A judgment from The European Court of Human Rights should lead to conversion of all cases where Syrian refugees have had their residence permits in Denmark revoked
The case is called ”M.D. and others v. Russia” (71321/17), and the ruling was made on 14. September this year. The court stated that deportation to Syria is in breech of Article 2 (the right to life) and Article 3 (protection from torture, inhuman or degrading treatment or punishment). The applicants had all been expelled from Russia after their visas had expired.
Judgment: Violation of Art 2 and Art 3. Proposed expulsion to Syria not feasible at present and at least in near future owing to volatile security situation.
UPDATE 29th Octobre 2021:
The Refugee Appals Board has discussed the judgment and did not find reason to change its practice. Read more (in Danish only).
People with a similar profile as the applicants would probably have been granted asylum in Denmark under art. 7(1), and would therefore not have been expelled. However, the judgment is still very relevant for the Danish cases where so far around 150 Syrians from Damascus and Rif Damascus have had their asylum permits after art. 7(3) or 7(2) finally revoked or refused extension. The Danish Refugee Appeals Board considers those areas to be generally safe enough by now for people without a personal risk profile. The court in Strasbourg finds on the contrary that no areas in Syria are safe, and that all forced deportations will expose the person to a high risk.
The security situation in Syria
The applicants come from different parts of Syria (Rif Damascus, Idlib, Aleppo), but ECHR considers Syria as a whole, and includes the security assessment of Damascus which is where the applicants most likely would be deported to, if the deportation was carried out.
The court concludes that no part of Syria is safe when it comes to forced deportations, in spite of the information about cease fire and a perceived reducing of active fightings. ECHR refers to international reports about the situation in Syria and the security assessment in the case "O.D. v. Bulgaria" (appl. no. 34016/18, 14. October 2019).
Hence, the ruling goes directly against the Danish assessment which says that everyone without a personal asylum motive can go back to Damascus and Rif Damascus without facing a risk.
ECHR lists the individual risk factors of the applicants and finds that they all have a special risk profile, being at the age where they might be drafted for military service, thereby risking forced conscription. For this reason alone they would probably have been granted asylum in Denmark under art. 7(1) as mentioned above.
The court also mentions the risk for people of Kurdish origin who are facing a special risk of being exposed to blackmail, murder, kidnapping, torture and prison. The court refers to background information from UN Security Council 2020. Among the rejected in Denmark are also Kurdish Syrians and Syrians from the Kurdish regions, where this risk was not found sufficiently severe to grant them asylum on personal grounds.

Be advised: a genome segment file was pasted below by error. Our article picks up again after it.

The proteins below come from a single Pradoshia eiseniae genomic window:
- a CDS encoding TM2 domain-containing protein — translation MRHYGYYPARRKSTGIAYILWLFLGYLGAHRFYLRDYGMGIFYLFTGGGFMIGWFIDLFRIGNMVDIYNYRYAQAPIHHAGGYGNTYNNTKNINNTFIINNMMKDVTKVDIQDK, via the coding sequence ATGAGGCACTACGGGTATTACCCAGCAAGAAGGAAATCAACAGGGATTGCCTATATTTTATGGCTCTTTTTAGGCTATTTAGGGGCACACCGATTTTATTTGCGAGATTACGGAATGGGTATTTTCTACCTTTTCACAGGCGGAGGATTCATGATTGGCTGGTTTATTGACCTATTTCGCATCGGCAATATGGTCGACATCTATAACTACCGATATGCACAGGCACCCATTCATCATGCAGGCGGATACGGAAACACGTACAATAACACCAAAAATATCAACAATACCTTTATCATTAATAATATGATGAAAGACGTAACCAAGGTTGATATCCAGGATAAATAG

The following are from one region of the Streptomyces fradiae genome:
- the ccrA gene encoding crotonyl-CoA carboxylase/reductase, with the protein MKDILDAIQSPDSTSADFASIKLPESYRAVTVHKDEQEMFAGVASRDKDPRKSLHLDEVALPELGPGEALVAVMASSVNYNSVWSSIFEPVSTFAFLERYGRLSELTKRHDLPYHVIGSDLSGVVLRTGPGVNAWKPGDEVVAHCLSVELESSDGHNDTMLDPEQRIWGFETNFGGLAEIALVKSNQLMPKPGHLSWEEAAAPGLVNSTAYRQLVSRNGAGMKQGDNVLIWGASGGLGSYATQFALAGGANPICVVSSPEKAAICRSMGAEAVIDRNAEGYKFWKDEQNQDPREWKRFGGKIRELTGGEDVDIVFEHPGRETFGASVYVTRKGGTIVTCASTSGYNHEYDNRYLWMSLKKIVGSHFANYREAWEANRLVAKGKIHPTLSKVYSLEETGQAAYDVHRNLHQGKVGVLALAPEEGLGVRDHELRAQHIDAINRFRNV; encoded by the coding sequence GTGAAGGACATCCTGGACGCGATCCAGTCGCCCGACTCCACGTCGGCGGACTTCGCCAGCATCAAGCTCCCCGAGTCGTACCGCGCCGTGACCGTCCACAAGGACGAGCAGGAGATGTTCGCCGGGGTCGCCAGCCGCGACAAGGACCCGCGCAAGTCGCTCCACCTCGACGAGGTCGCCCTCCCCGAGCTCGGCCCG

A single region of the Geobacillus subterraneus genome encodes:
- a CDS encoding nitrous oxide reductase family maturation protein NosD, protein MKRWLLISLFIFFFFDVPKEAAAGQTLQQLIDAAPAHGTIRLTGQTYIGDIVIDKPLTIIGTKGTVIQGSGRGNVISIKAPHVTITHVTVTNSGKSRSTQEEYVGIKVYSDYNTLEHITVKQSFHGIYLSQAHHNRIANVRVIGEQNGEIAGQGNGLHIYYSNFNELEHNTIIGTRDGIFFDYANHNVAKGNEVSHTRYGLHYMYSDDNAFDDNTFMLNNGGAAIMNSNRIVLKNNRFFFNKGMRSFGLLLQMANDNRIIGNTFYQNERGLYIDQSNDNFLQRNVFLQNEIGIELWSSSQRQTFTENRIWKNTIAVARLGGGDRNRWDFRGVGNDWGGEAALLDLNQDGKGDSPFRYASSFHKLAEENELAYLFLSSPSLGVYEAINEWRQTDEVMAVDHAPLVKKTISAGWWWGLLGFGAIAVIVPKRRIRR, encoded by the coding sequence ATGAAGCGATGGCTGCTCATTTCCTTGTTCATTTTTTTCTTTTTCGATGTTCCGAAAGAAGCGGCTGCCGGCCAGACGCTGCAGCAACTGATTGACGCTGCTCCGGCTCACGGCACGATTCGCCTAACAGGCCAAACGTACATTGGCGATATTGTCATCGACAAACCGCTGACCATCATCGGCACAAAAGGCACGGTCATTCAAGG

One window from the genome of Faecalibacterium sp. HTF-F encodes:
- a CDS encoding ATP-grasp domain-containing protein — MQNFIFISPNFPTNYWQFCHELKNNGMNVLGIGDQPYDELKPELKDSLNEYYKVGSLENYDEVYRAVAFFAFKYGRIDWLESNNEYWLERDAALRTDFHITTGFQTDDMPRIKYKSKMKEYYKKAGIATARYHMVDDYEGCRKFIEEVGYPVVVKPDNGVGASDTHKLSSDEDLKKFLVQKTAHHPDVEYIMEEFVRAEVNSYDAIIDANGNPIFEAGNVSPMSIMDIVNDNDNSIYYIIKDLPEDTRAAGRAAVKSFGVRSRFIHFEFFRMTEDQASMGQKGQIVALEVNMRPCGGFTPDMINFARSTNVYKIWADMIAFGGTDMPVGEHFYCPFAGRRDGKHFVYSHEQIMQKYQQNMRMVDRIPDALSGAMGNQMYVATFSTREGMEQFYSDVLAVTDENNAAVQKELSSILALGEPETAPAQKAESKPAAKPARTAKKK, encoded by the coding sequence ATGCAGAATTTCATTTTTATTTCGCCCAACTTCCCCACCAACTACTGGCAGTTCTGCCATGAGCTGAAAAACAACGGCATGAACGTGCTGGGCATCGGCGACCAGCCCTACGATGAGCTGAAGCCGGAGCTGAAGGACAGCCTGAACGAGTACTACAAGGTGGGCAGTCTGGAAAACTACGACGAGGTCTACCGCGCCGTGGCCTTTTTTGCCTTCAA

Finally the court states that all the applicants will as returnees be at risk of harassment, arbitrary detention, imprisonment upon arrival in spite of security clearance obtained on beforehand, torture and other kinds of abuse, as well as confiscating of property and limited freedom of movement. The court refers to information from the UNHCR report on Syria from 2021.
The Danish decisions are juridically between two chairs: on the one hand a number of people have had their permits finally revoked, on the other hand there are no plans of negotiating with Assad about a return agreement, so there are no imminent plans of forced deportations. The Danish authorities can therefore claim that they are not forcing anyone, but merely encouraging people to return ”voluntarily”.
This circumvention would probably not hold up in a case against Denmark. The rejected have lost all rights in Denmark and they are forced to live in a deportation centre under the so-called Motivational Measures which have the purpose of pressuring people to leave. Whether a physical deportation takes place or not will most likely not be important in this regard.
In another case, ”N.A. v. Finland” from 2019, the court found that a rejected Iraqi asylum seeker, who had returned ”voluntarily” and was killed in Bagdad shortly after, was in fact the responsibility of Finland, as he, having had his asylum claim rejected, did not have a free choice, and therefore the return had to be considered a forced deportation. Thus it would also be Denmark’s responsibility if a rejected Syrian who had travelled back to Damascus on her own, were to be killed or exposed to torture.
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